The legend of Kamboja King Porus is well documented in Indian history. Facing a much larger army, Porus decided to shift most of the citizens to the south of Indus River. He chooses to stay behind to fight and protect the rear flank with handful of soldiers that also included some women as chiefs of their tribes. This way, he protected most of his citizens and forces from Alexander's surprise attack. Most of his tribe regrouped to later torment and harass the great invader with Gorilla attacks. Greek historians acknowledge the proud personality of Porus in when presented to Alexander as a prisoner of war. The conversation between the victor and the vanquished stands as a classic example of that era. When asked by Alexander, how should he treat Porus, the proud Aryan replied, "Like a king should treat a king, like a warrior should treat a warrior". This initiated a series of political discourses between the greatest military general of the world and the king of the first republic tribe of Indian Subcontinent. Alexander became aware of the futility of trying to dominate a powerful and enlightened civilization so far away from Macedonia. He was also mystified by a race so close to his own, specially the democratic principles and public welfare philosophy of the administration. While Porus was influencing Alexander with his political and spiritual wisdom, his Kamboja tribe from across the Indus demoralized Alexander's forces by a series of guerilla attacks. In the end, Alexander chose to make Porus a friend, established cultural, educational and trade exchange and started his journey back to him homeland.

Women as Warriors:

A unique example of women as warriors on Indian Subcontinent belongs to this Kamboja tribe as well. In the entire ancient world history, the honor of participating, fighting and then attaining supreme martyrdom in the active battle field, and that too, against, Alexandra the Great, one of the greatest military generals the world has ever produced, goes the heroic Kamboja queen Kripya and the brave Kamboja women of the famous Assakenian Kamboja clan. Commenting on the final and conclusive battle fought at Massaka, between the Assakenian Kambojas and the Alexandrian forces, writes thus an Alexandra's own contemporary and famous historian, Diodoros Siculus: "…..Assakenian (Assakenois) Kamboja women were pouncing upon the fighting Greek soldiers with an elemental fury, and grappling with them and snatching away their swords, spears and shields………While the Assakenian (Kamboja) soldiers were crossing swords with the enemy, their wives were covering their fighting husbands with the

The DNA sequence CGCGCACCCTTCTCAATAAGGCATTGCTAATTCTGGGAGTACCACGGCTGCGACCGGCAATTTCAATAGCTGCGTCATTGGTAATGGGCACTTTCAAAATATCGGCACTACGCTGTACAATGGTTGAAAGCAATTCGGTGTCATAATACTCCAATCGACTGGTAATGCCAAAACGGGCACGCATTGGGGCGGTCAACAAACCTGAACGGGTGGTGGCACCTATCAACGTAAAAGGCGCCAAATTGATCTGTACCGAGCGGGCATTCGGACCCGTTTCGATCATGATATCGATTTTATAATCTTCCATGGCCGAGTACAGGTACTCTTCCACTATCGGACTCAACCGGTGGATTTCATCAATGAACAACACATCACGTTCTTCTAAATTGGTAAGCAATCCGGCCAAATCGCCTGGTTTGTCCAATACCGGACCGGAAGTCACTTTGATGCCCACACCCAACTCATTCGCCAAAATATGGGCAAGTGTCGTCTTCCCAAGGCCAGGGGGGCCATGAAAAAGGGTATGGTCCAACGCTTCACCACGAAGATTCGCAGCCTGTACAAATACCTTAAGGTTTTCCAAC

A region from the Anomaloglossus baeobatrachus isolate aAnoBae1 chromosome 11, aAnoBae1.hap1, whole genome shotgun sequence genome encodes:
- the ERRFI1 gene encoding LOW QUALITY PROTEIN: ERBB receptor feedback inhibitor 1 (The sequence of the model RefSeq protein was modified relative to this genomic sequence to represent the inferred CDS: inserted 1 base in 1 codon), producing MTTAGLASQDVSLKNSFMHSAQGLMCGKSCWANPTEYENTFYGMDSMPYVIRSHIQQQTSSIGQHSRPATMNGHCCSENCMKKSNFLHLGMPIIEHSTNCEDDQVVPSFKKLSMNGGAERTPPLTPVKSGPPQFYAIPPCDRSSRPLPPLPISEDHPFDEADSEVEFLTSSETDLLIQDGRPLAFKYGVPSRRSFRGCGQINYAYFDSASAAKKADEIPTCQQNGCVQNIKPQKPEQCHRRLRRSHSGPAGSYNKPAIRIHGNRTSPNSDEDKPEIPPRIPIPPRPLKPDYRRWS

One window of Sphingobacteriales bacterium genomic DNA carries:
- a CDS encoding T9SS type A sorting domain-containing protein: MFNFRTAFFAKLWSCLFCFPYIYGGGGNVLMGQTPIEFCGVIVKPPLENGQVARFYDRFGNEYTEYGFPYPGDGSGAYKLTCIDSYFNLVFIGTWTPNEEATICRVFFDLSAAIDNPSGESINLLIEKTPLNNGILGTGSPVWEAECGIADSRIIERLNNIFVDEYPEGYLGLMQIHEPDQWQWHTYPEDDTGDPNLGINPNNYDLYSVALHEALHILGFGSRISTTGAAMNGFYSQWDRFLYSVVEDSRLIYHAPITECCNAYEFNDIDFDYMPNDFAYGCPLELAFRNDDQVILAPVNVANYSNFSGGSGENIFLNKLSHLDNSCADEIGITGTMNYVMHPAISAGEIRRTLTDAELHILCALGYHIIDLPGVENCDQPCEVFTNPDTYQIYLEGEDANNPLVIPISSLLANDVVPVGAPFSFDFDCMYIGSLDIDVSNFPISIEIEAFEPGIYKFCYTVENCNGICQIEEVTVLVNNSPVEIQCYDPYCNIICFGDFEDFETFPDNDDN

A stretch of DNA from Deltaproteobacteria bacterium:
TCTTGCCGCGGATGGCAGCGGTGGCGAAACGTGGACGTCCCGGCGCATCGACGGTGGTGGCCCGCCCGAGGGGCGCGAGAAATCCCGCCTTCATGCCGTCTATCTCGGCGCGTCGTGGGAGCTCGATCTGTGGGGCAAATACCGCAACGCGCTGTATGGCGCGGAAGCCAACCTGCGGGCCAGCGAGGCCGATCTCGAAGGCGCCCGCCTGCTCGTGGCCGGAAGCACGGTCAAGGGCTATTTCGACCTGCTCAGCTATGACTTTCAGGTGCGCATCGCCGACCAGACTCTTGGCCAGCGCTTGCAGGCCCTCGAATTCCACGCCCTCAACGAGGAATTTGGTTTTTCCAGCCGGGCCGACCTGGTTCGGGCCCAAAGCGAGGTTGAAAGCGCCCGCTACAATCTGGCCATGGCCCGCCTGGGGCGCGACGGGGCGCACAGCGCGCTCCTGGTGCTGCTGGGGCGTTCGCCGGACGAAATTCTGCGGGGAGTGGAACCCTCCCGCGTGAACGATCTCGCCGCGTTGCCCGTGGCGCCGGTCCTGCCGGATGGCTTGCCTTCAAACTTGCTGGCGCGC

shields they had snatched from the Macedonian army………………. And still other Kamboja women were picking up arms of those who had fallen or were wounded or cut …..And were fighting side by side with their husbands in the active field………. Another glorious Kamboja heroine Assakenian queen Tummeya Kamboj (Tumaris of Greek historian, Herodotus) had earlier fought valiantly against yet another greatest and proudest general of his times, King Cyrus II, the Great, who founded the great Achaemenian Kamboja empire (and who was a Kambojian himself). After loosing her son (king of Assakenois) in the battle against this Persian Kambojian king, Tummeya took to arms herself, fought valiantly and had Cyrus II killed in the fiercest and hottest battle of Massaga. The queen Tummeya or Tumaris is then reported to have herself cut Cyrus's head from his dead body and then grabbing it from his hair, said in a wailful and heroic avengeful crying tone: "Cyrus I give you the fill of your blood!" This evidence comes to us from none other than the famous classical historian Herodotus (for complete story, please refer to 'Alexandra of Macedonia and Kamboja People').The play of time, space and local circumstances have led rest of the Kamboja descendents to change or drop their Kamboja indentity in rest of the geographical areas they had once colonized and ruled. But still, as we will see, numerous relics or remnants of their tribal name, their culture and their language are abundantly found in the countries or places they had settled in and ruled in the olden times. "……….The Kamboja people, wherever they went, gave their own name to the places or the areas they occupied or colonized. Their descendents are found in the modern Kambohs of the Northern India….. ". (Ref: The Cultural Heritage of India Vol II, p 512 by Dr. C. P. Ramaswami Aiyer Vice Chancelor, Banars Hindu University, UP, India).

These Kamboja Aryan people, the famous frontier highlanders of the by-gone era, had contributed greatly to the spread of Aryan culture in ancient India & Iran. The civilizations do rise and fall. So the flourishing and blooming ancient Kamboja people were no exception to this ruthless and inevitable law of nature, the goddess of power, fame and fortune seems to have abruptly fallen asleep centuries ago, for these once famous and powerful people. A conquering and warlike Aryan race like the ancient Kambojas should have continued to progress and flourish in arts and civilization as they had progressed in warlike skills and in spiritual and intellective learning, in the ancient past in India and Iran.